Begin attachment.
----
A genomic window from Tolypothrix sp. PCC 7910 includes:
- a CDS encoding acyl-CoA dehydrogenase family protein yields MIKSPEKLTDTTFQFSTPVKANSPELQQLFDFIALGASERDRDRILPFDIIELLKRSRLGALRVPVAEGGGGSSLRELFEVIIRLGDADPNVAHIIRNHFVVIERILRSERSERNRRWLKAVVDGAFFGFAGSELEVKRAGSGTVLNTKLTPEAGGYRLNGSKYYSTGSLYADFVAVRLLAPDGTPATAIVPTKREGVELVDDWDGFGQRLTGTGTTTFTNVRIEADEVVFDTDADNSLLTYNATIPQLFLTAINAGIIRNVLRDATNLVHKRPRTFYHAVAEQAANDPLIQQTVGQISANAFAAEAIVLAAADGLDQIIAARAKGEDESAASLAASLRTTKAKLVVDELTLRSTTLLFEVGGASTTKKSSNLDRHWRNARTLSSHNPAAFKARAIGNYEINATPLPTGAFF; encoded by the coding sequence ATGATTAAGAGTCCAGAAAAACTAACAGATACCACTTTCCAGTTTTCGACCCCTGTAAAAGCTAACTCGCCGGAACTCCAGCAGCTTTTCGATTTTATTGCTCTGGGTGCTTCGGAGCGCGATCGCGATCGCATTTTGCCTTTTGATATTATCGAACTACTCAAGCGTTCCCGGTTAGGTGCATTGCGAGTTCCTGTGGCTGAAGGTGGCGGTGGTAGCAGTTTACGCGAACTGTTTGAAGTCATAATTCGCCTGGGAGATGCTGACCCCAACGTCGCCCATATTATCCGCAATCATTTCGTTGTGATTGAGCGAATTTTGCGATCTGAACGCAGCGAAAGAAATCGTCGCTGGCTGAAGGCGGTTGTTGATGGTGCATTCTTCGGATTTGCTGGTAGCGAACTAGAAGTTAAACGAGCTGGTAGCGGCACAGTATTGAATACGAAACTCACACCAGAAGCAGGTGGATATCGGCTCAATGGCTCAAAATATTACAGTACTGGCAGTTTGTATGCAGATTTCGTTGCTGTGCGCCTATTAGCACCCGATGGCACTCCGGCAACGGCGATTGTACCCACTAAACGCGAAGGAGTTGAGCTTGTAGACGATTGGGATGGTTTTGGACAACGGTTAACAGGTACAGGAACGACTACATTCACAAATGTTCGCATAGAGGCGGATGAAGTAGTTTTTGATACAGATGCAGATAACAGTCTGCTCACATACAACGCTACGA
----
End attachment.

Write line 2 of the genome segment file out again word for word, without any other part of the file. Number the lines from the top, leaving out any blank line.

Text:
- a CDS encoding acyl-CoA dehydrogenase family protein yields MIKSPEKLTDTTFQFSTPVKANSPELQQLFDFIALGASERDRDRILPFDIIELLKRSRLGALRVPVAEGGGGSSLRELFEVIIRLGDADPNVAHIIRNHFVVIERILRSERSERNRRWLKAVVDGAFFGFAGSELEVKRAGSGTVLNTKLTPEAGGYRLNGSKYYSTGSLYADFVAVRLLAPDGTPATAIVPTKREGVELVDDWDGFGQRLTGTGTTTFTNVRIEADEVVFDTDADNSLLTYNATIPQLFLTAINAGIIRNVLRDATNLVHKRPRTFYHAVAEQAANDPLIQQTVGQISANAFAAEAIVLAAADGLDQIIAARAKGEDESAASLAASLRTTKAKLVVDELTLRSTTLLFEVGGASTTKKSSNLDRHWRNARTLSSHNPAAFKARAIGNYEINATPLPTGAFF; encoded by the coding sequence ATGATTAAGAGTCCAGAAAAACTAACAGATACCACTTTCCAGTTTTCGACCCCTGTAAAAGCTAACTCGCCGGAACTCCAGCAGCTTTTCGATTTTATTGCTCTGGGTGCTTCGGAGCGCGATCGCGATCGCATTTTGCCTTTTGATATTATCGAACTACTCAAGCGTTCCCGGTTAGGTGCATTGCGAGTTCCTGTGGCTGAAGGTGGCGGTGGTAGCAGTTTACGCGAACTGTTTGAAGTCATAATTCGCCTGGGAGATGCTGACCCCAACGTCGCCCATATTATCCGCAATCATTTCGTTGTGATTGAGCGAATTTTGCGATCTGAACGCAGCGAAAGAAATCGTCGCTGGCTGAAGGCGGTTGTTGATGGTGCATTCTTCGGATTTGCTGGTAGCGAACTAGAAGTTAAACGAGCTGGTAGCGGCACAGTATTGAATACGAAACTCACACCAGAAGCAGGTGGATATCGGCTCAATGGCTCAAAATATTACAGTACTGGCAGTTTGTATGCAGATTTCGTTGCTGTGCGCCTATTAGCACCCGATGGCACTCCGGCAACGGCGATTGTACCCACTAAACGCGAAGGAGTTGAGCTTGTAGACGATTGGGATGGTTTTGGACAACGGTTAACAGGTACAGGAACGACTACATTCACAAATGTTCGCATAGAGGCGGATGAAGTAGTTTTTGATACAGATGCAGATAACAGTCTGCTCACATACAACGCTACGA